Foods for a healthy immune system
For a healthy immune system, be sure to regularly include these star defence players in your diet.
• Citrus fruits, tomatoes and sweet potatoes are rich in the antioxidants beta-carotene and vitamin C.
• Chicken soup helps flush out cold and flu viruses (by getting the mucus moving out of your system) so you feel better faster. Scientists aren’t exactly sure why but suggest that it’s the heat or a special unidentified compound in the broth.
• Garlic scores big for its medicinal properties and ability to boost the production of illness-fighting antibodies. It has antifungal, antibacterial and antiviral properties.
• Fluids help flush out bad bugs, such as bacteria. Normally, eight glasses of fluid a day is recommended for good health. When you’re sick, try to get double that.
• Cranberries are rich in antioxidants and are a natural guard against bladder infections. They may also protect against ulcers, heart disease and cancer.
• Healthy fats in olive oil, fatty fish, avocados and nuts help the immune system work optimally.
• You can count on wheat germ to deliver vitamin E and a little zinc for healthy skin, healing and resistance to infection.
• Brazil nuts are tops in selenium, but tuna, halibut and cod are also winners. Selenium keeps your defences in great shape.
• Honey has been a natural healer for thousands of years. It provides antioxidants; kills bacteria that cause coughs, sore throats and ear infections; helps heal wounds; keeps skin healthy; and aids digestion.
• Grains provide carbohydrates, which provide energy and calories to fuel your body.
TOP 10 HEALTH BENEFITS OF DRINKING TEA
1. Tea contains antioxidants. Like the Rust-Oleum paint that keeps your outdoor furniture from rusting, tea’s antioxidants protect your body from the ravages of aging and the effects of pollution.
2. Tea has less caffeine than coffee. Coffee usually has two to three times the caffeine of tea (unless you’re a fan of Morning Thunder, which combines caffeine with mate, an herb that acts like caffeine in our body). An eight-ounce cup of coffee contains around 135 mg caffeine; tea contains only 30 to 40 mg per cup. If drinking coffee gives you the jitters, causes indigestion or headaches or interferes with sleep — switch to tea.
3. Tea may reduce your risk of heart attack and stroke. Unwanted blood clots formed from cholesterol and blood platelets cause heart attack and stroke. Drinking tea may help keep your arteries smooth and clog-free, the same way a drain keeps your bathroom pipes clear. A 5.6-year study from the Netherlands found a 70 percent lower risk of fatal heart attack in people who drank at least two to three cups of black tea daily compared to non-tea drinkers.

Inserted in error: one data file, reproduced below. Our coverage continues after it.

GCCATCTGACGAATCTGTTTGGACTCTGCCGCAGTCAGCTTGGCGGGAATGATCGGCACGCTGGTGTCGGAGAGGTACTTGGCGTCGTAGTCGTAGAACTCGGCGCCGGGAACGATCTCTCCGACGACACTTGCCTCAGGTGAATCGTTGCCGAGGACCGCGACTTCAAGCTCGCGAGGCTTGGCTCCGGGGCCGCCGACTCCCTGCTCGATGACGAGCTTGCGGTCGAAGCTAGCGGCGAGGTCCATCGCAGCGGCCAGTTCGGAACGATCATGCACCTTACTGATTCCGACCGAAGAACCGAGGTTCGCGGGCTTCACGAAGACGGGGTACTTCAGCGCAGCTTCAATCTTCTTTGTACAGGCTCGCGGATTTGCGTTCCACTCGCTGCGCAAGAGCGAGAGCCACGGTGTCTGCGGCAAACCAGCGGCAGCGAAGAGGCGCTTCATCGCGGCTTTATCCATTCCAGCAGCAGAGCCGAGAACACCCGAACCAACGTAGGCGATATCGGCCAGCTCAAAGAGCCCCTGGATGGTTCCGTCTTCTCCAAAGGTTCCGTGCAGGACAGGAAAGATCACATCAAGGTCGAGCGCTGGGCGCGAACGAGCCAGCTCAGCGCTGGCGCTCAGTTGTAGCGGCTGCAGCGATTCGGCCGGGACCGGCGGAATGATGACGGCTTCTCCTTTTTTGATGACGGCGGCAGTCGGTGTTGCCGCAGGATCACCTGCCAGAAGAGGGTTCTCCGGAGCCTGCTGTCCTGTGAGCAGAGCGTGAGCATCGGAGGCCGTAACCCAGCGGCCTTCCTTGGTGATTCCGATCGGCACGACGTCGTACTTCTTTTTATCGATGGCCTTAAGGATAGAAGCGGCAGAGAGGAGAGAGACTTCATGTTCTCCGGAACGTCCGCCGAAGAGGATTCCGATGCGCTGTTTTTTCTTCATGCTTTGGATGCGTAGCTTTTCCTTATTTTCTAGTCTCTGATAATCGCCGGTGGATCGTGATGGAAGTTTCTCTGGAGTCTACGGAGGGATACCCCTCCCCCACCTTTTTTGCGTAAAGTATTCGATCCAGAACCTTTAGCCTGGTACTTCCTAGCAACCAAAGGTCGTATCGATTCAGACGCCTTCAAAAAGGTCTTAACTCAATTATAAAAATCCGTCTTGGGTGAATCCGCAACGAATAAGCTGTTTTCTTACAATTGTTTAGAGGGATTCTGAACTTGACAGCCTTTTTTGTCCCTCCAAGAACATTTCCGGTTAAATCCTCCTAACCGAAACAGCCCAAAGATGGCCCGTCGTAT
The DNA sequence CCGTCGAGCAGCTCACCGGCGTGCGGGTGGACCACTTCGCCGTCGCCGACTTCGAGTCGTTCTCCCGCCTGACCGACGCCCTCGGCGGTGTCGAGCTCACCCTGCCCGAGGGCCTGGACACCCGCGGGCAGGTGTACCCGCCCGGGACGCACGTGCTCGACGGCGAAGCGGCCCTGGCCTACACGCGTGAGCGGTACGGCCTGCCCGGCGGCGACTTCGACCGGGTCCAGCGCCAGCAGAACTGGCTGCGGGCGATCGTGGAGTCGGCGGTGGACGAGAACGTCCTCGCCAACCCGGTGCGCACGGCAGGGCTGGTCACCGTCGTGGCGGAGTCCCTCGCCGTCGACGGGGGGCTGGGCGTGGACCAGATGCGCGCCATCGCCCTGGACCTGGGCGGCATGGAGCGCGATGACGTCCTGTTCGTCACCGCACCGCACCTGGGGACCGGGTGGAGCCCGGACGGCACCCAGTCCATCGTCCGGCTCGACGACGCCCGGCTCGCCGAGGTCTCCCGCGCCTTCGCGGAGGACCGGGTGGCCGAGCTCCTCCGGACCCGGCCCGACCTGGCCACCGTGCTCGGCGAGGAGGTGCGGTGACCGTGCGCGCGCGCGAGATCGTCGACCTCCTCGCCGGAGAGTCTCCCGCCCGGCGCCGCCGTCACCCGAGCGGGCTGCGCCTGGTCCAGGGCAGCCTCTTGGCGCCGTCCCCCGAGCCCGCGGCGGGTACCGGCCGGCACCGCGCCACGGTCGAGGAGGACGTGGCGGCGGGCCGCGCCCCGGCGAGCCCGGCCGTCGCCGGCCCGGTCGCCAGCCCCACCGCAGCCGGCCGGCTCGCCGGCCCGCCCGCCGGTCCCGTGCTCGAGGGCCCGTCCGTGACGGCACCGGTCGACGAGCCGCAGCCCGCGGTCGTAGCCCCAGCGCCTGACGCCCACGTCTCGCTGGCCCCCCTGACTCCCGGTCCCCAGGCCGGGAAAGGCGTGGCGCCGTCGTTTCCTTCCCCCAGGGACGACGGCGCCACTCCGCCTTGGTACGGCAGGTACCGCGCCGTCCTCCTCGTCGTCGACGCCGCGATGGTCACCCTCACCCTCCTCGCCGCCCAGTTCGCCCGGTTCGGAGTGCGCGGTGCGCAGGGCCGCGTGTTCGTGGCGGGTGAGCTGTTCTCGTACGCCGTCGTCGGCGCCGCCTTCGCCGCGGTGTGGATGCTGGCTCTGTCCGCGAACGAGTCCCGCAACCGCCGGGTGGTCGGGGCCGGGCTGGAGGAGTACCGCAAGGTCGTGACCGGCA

4. Tea protects your bones. It’s not just the milk added to tea that builds strong bones. One study that compared tea drinkers with non-drinkers, found that people who drank tea for 10 or more years had the strongest bones, even after adjusting for age, body weight, exercise, smoking and other risk factors. The authors suggest that this may be the work of tea’s many beneficial phytochemicals.
5. Tea gives you a sweet smile. One look at the grimy grin of Austin Powers and you may not think drinking tea is good for your teeth, but think again. It’s the sugar added to it that’s likely to blame for England’s bad dental record. Tea itself actually contains fluoride and tannins that may keep plaque at bay. So add unsweetened tea drinking to your daily dental routine of brushing and flossing for healthier teeth and gums.
6. Tea bolsters your immune defenses. Drinking tea may help your body’s immune system fight off infection. When 21 volunteers drank either five cups of tea or coffee each day for four weeks, researchers saw higher immune system activity in the blood of the tea drinkers.
7. Tea protects against cancer. Thank the polyphenols, the antioxidants found in tea, once again for their cancer-fighting effects. While the overall research is inconclusive, there are enough studies that show the potential protective effects of drinking tea to make adding tea to your list of daily beverages.
8. Tea helps keep you hydrated. Caffeinated beverages, including tea, used to be on the list of beverages that didn’t contribute to our daily fluid needs. Since caffeine is a diuretic and makes us pee more, the thought was that caffeinated beverages couldn’t contribute to our overall fluid requirement. However, recent research has shown that the caffeine really doesn’t matter — tea and other caffeinated beverages definitely contribute to our fluid needs. The only time the caffeine becomes a problem as far as fluid is concerned is when you drink more than five or six cups of a caffeinated beverage at one time.
9. Tea is calorie-free. Tea doesn’t have any calories, unless you add sweetener or milk. Consuming even 250 fewer calories per day can result in losing one pound per week. If you’re looking for a satisfying, calorie-free beverage, tea is a top choice.
10. Tea increases your metabolism. Lots of people complain about a slow metabolic rate and their inability to lose weight. Green tea has been shown to actually increase metabolic rate so that you can burn 70 to 80 additional calories by drinking just five cups of green tea per day. Over a year’s time you could lose eight pounds just by drinking green tea. Of course, taking a 15-minute walk every day will also burn calories.